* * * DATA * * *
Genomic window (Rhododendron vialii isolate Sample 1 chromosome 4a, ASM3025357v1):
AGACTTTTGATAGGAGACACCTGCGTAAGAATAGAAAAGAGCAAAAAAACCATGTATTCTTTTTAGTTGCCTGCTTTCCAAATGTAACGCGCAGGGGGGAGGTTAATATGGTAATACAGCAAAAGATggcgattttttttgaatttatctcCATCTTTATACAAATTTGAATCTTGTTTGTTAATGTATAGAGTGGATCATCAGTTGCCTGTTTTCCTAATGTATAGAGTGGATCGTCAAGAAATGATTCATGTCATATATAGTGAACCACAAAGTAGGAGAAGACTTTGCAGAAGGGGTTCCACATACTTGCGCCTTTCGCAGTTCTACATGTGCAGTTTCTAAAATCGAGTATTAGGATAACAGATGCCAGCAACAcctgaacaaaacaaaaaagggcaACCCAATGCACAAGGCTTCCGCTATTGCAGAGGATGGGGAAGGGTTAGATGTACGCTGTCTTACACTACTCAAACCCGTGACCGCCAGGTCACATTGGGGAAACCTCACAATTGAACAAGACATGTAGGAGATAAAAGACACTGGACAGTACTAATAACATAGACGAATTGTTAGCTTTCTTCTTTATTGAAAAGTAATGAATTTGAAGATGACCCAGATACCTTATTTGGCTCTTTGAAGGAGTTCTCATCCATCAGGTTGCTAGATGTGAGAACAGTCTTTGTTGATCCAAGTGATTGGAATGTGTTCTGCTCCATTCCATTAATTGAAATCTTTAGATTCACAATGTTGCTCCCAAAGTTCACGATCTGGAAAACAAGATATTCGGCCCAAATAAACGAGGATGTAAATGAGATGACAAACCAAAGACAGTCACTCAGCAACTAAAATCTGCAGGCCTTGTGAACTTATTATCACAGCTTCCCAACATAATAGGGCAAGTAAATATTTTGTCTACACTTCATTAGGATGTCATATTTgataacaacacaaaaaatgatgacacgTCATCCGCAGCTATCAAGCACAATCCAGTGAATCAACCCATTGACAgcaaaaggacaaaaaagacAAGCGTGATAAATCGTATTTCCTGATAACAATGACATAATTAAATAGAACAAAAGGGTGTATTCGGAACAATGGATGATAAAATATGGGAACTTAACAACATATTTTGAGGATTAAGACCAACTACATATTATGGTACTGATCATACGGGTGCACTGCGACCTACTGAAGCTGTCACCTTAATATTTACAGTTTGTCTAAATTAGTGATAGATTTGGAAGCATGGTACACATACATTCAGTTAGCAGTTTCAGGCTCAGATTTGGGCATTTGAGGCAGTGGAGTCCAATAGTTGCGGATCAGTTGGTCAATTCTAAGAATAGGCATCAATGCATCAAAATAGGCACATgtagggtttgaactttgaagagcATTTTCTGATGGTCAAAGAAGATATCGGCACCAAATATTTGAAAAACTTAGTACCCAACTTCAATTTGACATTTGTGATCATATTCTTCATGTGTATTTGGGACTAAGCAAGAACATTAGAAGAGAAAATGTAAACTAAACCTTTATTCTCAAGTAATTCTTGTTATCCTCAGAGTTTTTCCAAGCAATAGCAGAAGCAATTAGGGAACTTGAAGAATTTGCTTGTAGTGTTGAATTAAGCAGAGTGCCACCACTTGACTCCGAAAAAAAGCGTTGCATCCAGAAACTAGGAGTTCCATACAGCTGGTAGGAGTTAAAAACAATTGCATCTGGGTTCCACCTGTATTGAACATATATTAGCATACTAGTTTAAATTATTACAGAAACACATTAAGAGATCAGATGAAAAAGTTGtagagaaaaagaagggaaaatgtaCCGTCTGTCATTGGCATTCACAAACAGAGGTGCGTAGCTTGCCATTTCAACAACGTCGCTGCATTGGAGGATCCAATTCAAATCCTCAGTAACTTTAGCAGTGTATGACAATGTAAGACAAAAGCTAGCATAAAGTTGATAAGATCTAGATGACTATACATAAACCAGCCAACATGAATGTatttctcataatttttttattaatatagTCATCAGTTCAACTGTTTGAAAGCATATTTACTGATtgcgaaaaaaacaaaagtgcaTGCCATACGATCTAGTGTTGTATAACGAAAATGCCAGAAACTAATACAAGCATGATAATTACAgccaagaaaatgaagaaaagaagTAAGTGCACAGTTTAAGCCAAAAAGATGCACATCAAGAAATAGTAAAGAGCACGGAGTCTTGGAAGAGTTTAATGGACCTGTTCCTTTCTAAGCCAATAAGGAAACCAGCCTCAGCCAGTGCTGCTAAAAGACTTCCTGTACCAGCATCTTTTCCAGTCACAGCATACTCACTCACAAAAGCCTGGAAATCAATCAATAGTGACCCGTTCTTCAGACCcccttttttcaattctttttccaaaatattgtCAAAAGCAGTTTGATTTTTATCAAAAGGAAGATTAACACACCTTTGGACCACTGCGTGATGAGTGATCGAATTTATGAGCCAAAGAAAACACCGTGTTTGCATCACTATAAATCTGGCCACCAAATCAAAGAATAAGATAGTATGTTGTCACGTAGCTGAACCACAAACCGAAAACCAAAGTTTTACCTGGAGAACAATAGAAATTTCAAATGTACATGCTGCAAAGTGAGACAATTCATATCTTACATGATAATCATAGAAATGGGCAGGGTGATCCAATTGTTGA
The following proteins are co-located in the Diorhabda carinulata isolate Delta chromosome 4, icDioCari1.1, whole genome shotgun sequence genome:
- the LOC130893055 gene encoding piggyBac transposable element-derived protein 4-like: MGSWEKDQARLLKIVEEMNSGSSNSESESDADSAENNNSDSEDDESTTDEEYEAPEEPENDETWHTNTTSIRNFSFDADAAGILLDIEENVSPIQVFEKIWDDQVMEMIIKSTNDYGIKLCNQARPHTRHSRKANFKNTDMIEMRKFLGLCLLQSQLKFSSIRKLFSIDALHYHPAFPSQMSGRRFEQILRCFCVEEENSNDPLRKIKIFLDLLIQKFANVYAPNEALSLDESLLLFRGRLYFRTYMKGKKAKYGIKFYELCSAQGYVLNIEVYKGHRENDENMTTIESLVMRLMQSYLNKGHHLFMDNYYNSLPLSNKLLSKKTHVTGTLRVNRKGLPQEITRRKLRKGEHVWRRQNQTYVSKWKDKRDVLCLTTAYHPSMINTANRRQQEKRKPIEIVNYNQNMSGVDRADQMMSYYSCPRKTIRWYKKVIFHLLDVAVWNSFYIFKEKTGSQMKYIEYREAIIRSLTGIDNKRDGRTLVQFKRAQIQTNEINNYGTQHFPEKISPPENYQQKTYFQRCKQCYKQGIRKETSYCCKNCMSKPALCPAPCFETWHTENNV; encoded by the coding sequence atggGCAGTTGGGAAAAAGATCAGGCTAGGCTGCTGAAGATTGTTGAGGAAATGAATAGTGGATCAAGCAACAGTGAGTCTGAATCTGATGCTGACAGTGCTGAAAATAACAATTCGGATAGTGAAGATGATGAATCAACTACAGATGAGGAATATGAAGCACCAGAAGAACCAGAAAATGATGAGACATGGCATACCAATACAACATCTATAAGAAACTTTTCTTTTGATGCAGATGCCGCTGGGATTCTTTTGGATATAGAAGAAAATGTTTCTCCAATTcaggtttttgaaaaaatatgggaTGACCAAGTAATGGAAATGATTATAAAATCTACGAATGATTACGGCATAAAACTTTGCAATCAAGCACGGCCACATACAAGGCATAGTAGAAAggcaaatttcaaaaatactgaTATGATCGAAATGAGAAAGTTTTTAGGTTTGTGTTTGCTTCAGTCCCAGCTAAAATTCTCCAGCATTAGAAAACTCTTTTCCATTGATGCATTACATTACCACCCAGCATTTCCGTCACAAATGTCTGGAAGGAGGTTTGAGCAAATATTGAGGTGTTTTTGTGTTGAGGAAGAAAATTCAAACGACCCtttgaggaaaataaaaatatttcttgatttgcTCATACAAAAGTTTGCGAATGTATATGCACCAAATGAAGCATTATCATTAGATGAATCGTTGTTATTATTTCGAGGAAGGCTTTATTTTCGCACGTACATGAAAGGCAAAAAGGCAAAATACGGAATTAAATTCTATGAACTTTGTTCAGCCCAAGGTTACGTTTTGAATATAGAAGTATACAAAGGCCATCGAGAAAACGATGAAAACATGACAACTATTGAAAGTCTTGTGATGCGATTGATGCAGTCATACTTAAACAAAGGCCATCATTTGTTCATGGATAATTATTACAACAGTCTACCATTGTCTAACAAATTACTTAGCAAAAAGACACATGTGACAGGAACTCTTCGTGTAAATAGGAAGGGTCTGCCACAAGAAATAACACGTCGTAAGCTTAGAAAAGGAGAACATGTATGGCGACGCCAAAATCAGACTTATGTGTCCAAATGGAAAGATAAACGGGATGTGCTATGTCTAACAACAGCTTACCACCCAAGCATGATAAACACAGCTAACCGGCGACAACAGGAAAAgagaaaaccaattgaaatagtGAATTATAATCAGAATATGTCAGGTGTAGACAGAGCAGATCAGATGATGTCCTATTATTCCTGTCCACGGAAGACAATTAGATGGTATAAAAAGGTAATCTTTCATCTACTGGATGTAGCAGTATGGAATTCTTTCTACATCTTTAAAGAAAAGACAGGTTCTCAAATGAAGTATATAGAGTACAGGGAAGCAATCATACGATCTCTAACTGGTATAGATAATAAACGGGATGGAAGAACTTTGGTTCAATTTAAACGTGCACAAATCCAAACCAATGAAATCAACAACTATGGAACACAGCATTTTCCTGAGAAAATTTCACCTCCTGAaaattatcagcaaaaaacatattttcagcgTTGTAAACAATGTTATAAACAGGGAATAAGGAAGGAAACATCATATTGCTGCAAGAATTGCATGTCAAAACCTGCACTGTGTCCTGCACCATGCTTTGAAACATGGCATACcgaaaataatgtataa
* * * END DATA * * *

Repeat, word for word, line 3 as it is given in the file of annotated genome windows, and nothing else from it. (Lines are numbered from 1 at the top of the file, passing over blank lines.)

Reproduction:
The following proteins are co-located in the Diorhabda carinulata isolate Delta chromosome 4, icDioCari1.1, whole genome shotgun sequence genome: